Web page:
Bali is known for its epic beaches, sprawling rice paddies and its ever-growing yoga community, but its art and culture should not be overlooked! With this in mind, we delve into the history and Balinese masks.
You can’t go to Bali without noticing these intricate and elaborate masks dotted around shops and shows across the island. Used in ceremonies and traditional dances, these sacred Balinese masks are so much more than a work of art, and each design has a deep history and meaning.
Balinese Mask Designs
Balinese masks come in all shapes and sizes with everything from human faces to animal figures. While each Balinese mask is individually designed, some styles are used regularly to portray emotions such as angriness, calmness or being in love. These typical masks are used for specific ceremonies or events such as parades, dances, shows or even kids’ entertainment.
The Meaning Behind The Masks
Balinese masks are full of spiritual meaning that stems from the history of animism and dynamism on the island, along with influences from Hinduism. It is believed that God(s) can be found in all things; this includes the physical form of a mask. The masks are created to house spirits and energies and are used in rituals or ceremonies as a medium for ancestral spirits to pass back over to this world. It’s somewhat similar to the Mexican beliefs for the Day of the Dead celebrations.
Making and Using The Masks
Making Balinese masks is an art form that has been passed down from generation to generation. It is said that the masks must be produced by a member of the Brahman caste; these are the only people to know the rules and rituals for creating such an important piece. These carvers are known as ‘undagi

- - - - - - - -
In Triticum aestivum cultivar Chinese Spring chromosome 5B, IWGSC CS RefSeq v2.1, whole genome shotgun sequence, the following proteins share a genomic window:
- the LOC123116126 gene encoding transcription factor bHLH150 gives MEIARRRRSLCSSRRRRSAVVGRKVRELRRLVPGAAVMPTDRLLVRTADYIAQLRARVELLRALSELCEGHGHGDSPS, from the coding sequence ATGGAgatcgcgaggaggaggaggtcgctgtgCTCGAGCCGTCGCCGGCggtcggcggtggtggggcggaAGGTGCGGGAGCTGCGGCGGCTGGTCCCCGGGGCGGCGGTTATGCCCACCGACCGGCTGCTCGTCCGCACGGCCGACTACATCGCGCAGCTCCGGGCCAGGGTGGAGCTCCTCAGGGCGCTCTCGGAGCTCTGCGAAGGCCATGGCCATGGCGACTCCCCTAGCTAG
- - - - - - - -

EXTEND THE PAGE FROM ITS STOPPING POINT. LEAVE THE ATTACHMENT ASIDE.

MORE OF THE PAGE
Mas, a small Balinese village, is particularly well-known for creating these masks, with carvers using a selection of wood and a vast array of tools to design and make them. The animal masks, in particular, take a huge amount of time and money to produce. The makers use everything from goat’s skin and buffalo hair to boar’s teeth. These masks take hours of painstaking painting and carving to create. Additionally, the production time and cost is so high that whole villages or communities often club together to pay for the masks that are necessary for local ceremonies.
Each wooden mask is uniquely designed with certain styles, rituals and processes going into each one.
The wearing of a traditional Balinese mask is a sacred task, and the dancers and performers usually undertake blessings and purification rituals before they begin. Once ready, they then represent divine messengers who bring words from God(s) or ancestors past to the present day.
It is an honour and a privilege to become a Balinese performer and the dancers play this role with great respect.
If you get the chance to witness a traditional Balinese performance with intricate wooden masks being used, you really should go! Alternatively, you can see some of the wonderful hand-crafted masks in shops and museums across the island.
While you can take a souvenir version of the masks home as a gift or memento, truly sacred masks should be reserved for locals who treat them with utmost respect and use them in traditional ceremonies.